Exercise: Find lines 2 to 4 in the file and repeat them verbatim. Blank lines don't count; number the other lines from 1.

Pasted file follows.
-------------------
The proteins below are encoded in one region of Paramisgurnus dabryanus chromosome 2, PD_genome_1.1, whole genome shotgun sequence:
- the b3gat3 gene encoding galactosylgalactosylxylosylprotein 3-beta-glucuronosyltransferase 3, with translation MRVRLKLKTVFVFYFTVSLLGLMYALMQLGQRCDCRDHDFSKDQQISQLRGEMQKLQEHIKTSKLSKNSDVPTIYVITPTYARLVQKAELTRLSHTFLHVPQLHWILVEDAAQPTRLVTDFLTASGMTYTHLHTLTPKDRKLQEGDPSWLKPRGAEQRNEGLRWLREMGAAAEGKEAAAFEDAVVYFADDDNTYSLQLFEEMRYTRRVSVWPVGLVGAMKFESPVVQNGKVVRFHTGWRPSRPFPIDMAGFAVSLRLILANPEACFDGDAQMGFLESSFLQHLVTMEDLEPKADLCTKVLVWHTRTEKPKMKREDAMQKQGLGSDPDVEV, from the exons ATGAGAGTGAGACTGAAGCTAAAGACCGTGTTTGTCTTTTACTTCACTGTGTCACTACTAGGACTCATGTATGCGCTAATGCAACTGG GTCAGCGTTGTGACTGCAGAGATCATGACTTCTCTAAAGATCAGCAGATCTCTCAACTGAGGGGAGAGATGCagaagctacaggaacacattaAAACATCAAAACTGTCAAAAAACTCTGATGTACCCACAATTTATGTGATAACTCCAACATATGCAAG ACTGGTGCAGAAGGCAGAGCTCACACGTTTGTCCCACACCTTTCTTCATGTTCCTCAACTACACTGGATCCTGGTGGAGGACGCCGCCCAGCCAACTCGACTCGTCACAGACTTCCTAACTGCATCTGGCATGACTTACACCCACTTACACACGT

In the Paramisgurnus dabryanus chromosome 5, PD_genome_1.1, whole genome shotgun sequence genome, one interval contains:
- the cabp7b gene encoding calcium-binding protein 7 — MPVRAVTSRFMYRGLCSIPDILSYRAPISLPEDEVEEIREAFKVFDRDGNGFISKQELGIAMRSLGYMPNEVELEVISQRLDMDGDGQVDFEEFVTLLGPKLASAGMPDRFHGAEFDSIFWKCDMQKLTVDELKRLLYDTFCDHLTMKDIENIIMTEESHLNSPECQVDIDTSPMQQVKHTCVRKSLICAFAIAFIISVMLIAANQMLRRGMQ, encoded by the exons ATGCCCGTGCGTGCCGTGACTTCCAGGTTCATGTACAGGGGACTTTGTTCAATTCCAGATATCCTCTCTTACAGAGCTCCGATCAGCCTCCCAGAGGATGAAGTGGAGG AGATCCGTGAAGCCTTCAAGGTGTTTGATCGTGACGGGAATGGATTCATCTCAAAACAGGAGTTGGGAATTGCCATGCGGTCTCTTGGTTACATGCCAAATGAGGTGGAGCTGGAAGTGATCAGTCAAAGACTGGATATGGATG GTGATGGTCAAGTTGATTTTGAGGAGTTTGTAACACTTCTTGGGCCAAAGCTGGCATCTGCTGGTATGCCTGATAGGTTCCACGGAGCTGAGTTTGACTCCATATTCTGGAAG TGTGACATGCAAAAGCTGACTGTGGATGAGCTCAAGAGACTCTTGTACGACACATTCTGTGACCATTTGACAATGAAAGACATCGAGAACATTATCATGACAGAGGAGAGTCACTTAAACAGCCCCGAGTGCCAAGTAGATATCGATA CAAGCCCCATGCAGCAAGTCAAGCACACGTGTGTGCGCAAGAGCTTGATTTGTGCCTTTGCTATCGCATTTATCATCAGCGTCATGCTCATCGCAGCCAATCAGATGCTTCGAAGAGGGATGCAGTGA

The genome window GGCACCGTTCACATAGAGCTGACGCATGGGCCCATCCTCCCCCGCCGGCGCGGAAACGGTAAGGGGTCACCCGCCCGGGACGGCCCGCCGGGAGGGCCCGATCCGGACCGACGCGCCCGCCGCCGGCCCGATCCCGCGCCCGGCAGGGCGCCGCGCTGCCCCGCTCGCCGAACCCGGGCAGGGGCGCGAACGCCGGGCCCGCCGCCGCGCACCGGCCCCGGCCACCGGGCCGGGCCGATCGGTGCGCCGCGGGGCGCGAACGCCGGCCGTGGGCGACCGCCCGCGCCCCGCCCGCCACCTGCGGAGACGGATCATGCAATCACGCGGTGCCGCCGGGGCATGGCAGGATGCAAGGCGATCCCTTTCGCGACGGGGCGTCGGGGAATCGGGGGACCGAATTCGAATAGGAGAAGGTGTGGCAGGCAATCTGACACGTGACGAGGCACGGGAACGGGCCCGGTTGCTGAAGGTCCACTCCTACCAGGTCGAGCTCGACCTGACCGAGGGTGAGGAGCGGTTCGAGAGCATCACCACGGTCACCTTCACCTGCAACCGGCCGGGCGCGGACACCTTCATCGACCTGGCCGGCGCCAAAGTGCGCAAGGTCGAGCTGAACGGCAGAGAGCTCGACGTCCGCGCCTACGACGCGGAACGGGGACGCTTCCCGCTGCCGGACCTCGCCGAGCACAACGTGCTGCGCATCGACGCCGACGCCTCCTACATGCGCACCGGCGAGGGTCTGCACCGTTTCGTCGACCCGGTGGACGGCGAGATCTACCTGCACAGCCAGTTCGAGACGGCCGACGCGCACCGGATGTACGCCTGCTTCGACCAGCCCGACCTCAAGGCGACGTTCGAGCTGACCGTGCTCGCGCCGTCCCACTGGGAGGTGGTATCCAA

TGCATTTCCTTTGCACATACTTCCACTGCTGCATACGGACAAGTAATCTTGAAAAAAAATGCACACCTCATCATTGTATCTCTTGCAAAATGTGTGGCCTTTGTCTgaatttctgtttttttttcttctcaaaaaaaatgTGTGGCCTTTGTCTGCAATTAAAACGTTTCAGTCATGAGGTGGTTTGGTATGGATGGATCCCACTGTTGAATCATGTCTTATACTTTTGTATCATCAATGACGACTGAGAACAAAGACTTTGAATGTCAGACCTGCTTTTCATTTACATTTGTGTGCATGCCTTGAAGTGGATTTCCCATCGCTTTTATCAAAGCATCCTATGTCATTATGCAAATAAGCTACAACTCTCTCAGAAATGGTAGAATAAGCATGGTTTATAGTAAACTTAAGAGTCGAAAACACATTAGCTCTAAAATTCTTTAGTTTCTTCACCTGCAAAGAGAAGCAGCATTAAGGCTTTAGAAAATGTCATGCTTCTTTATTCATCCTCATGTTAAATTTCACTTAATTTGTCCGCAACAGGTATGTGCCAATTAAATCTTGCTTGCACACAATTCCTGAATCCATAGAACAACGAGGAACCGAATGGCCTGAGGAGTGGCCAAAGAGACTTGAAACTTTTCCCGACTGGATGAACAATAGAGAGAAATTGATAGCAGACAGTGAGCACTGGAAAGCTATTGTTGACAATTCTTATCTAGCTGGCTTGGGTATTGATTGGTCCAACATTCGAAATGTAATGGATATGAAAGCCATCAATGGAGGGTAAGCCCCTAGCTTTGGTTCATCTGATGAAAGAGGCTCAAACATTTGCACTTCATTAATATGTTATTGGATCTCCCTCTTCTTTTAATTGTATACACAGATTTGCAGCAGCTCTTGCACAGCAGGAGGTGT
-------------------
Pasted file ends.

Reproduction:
- the b3gat3 gene encoding galactosylgalactosylxylosylprotein 3-beta-glucuronosyltransferase 3, with translation MRVRLKLKTVFVFYFTVSLLGLMYALMQLGQRCDCRDHDFSKDQQISQLRGEMQKLQEHIKTSKLSKNSDVPTIYVITPTYARLVQKAELTRLSHTFLHVPQLHWILVEDAAQPTRLVTDFLTASGMTYTHLHTLTPKDRKLQEGDPSWLKPRGAEQRNEGLRWLREMGAAAEGKEAAAFEDAVVYFADDDNTYSLQLFEEMRYTRRVSVWPVGLVGAMKFESPVVQNGKVVRFHTGWRPSRPFPIDMAGFAVSLRLILANPEACFDGDAQMGFLESSFLQHLVTMEDLEPKADLCTKVLVWHTRTEKPKMKREDAMQKQGLGSDPDVEV, from the exons ATGAGAGTGAGACTGAAGCTAAAGACCGTGTTTGTCTTTTACTTCACTGTGTCACTACTAGGACTCATGTATGCGCTAATGCAACTGG GTCAGCGTTGTGACTGCAGAGATCATGACTTCTCTAAAGATCAGCAGATCTCTCAACTGAGGGGAGAGATGCagaagctacaggaacacattaAAACATCAAAACTGTCAAAAAACTCTGATGTACCCACAATTTATGTGATAACTCCAACATATGCAAG ACTGGTGCAGAAGGCAGAGCTCACACGTTTGTCCCACACCTTTCTTCATGTTCCTCAACTACACTGGATCCTGGTGGAGGACGCCGCCCAGCCAACTCGACTCGTCACAGACTTCCTAACTGCATCTGGCATGACTTACACCCACTTACACACGT

In the Paramisgurnus dabryanus chromosome 5, PD_genome_1.1, whole genome shotgun sequence genome, one interval contains:
- the cabp7b gene encoding calcium-binding protein 7 — MPVRAVTSRFMYRGLCSIPDILSYRAPISLPEDEVEEIREAFKVFDRDGNGFISKQELGIAMRSLGYMPNEVELEVISQRLDMDGDGQVDFEEFVTLLGPKLASAGMPDRFHGAEFDSIFWKCDMQKLTVDELKRLLYDTFCDHLTMKDIENIIMTEESHLNSPECQVDIDTSPMQQVKHTCVRKSLICAFAIAFIISVMLIAANQMLRRGMQ, encoded by the exons ATGCCCGTGCGTGCCGTGACTTCCAGGTTCATGTACAGGGGACTTTGTTCAATTCCAGATATCCTCTCTTACAGAGCTCCGATCAGCCTCCCAGAGGATGAAGTGGAGG AGATCCGTGAAGCCTTCAAGGTGTTTGATCGTGACGGGAATGGATTCATCTCAAAACAGGAGTTGGGAATTGCCATGCGGTCTCTTGGTTACATGCCAAATGAGGTGGAGCTGGAAGTGATCAGTCAAAGACTGGATATGGATG GTGATGGTCAAGTTGATTTTGAGGAGTTTGTAACACTTCTTGGGCCAAAGCTGGCATCTGCTGGTATGCCTGATAGGTTCCACGGAGCTGAGTTTGACTCCATATTCTGGAAG TGTGACATGCAAAAGCTGACTGTGGATGAGCTCAAGAGACTCTTGTACGACACATTCTGTGACCATTTGACAATGAAAGACATCGAGAACATTATCATGACAGAGGAGAGTCACTTAAACAGCCCCGAGTGCCAAGTAGATATCGATA CAAGCCCCATGCAGCAAGTCAAGCACACGTGTGTGCGCAAGAGCTTGATTTGTGCCTTTGCTATCGCATTTATCATCAGCGTCATGCTCATCGCAGCCAATCAGATGCTTCGAAGAGGGATGCAGTGA